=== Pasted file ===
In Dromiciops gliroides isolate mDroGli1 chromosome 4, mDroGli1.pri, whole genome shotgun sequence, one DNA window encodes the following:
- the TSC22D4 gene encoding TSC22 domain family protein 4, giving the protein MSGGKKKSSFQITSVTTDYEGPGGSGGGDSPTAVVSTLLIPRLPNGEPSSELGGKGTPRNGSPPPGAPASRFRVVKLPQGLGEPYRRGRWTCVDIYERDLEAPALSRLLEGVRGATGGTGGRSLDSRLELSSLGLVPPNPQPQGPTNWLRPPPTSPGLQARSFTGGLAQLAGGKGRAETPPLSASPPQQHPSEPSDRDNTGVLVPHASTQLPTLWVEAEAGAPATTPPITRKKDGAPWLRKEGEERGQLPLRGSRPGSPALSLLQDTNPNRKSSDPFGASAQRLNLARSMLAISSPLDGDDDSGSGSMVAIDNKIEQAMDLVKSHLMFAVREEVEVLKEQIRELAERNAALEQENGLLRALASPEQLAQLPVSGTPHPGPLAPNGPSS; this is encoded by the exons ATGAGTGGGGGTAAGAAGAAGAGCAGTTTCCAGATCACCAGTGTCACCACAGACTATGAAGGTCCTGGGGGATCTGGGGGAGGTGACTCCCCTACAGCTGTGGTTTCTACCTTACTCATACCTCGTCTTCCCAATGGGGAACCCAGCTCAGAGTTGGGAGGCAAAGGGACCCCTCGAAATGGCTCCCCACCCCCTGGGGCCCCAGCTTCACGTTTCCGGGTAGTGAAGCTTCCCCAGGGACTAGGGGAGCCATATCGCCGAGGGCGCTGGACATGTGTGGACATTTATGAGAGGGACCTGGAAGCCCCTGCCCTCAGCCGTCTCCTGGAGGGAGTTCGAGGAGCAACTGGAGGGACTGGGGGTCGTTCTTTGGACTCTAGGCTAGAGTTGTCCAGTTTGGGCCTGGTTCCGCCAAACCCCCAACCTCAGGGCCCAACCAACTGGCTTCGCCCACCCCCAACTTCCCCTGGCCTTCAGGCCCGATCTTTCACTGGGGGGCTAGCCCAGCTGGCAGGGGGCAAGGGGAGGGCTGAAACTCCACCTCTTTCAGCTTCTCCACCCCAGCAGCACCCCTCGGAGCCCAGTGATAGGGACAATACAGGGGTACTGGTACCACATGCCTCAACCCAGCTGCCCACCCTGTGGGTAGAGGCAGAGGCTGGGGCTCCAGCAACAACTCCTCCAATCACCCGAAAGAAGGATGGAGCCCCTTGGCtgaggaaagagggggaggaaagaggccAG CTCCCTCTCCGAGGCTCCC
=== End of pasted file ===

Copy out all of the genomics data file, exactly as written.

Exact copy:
In Dromiciops gliroides isolate mDroGli1 chromosome 4, mDroGli1.pri, whole genome shotgun sequence, one DNA window encodes the following:
- the TSC22D4 gene encoding TSC22 domain family protein 4, giving the protein MSGGKKKSSFQITSVTTDYEGPGGSGGGDSPTAVVSTLLIPRLPNGEPSSELGGKGTPRNGSPPPGAPASRFRVVKLPQGLGEPYRRGRWTCVDIYERDLEAPALSRLLEGVRGATGGTGGRSLDSRLELSSLGLVPPNPQPQGPTNWLRPPPTSPGLQARSFTGGLAQLAGGKGRAETPPLSASPPQQHPSEPSDRDNTGVLVPHASTQLPTLWVEAEAGAPATTPPITRKKDGAPWLRKEGEERGQLPLRGSRPGSPALSLLQDTNPNRKSSDPFGASAQRLNLARSMLAISSPLDGDDDSGSGSMVAIDNKIEQAMDLVKSHLMFAVREEVEVLKEQIRELAERNAALEQENGLLRALASPEQLAQLPVSGTPHPGPLAPNGPSS; this is encoded by the exons ATGAGTGGGGGTAAGAAGAAGAGCAGTTTCCAGATCACCAGTGTCACCACAGACTATGAAGGTCCTGGGGGATCTGGGGGAGGTGACTCCCCTACAGCTGTGGTTTCTACCTTACTCATACCTCGTCTTCCCAATGGGGAACCCAGCTCAGAGTTGGGAGGCAAAGGGACCCCTCGAAATGGCTCCCCACCCCCTGGGGCCCCAGCTTCACGTTTCCGGGTAGTGAAGCTTCCCCAGGGACTAGGGGAGCCATATCGCCGAGGGCGCTGGACATGTGTGGACATTTATGAGAGGGACCTGGAAGCCCCTGCCCTCAGCCGTCTCCTGGAGGGAGTTCGAGGAGCAACTGGAGGGACTGGGGGTCGTTCTTTGGACTCTAGGCTAGAGTTGTCCAGTTTGGGCCTGGTTCCGCCAAACCCCCAACCTCAGGGCCCAACCAACTGGCTTCGCCCACCCCCAACTTCCCCTGGCCTTCAGGCCCGATCTTTCACTGGGGGGCTAGCCCAGCTGGCAGGGGGCAAGGGGAGGGCTGAAACTCCACCTCTTTCAGCTTCTCCACCCCAGCAGCACCCCTCGGAGCCCAGTGATAGGGACAATACAGGGGTACTGGTACCACATGCCTCAACCCAGCTGCCCACCCTGTGGGTAGAGGCAGAGGCTGGGGCTCCAGCAACAACTCCTCCAATCACCCGAAAGAAGGATGGAGCCCCTTGGCtgaggaaagagggggaggaaagaggccAG CTCCCTCTCCGAGGCTCCC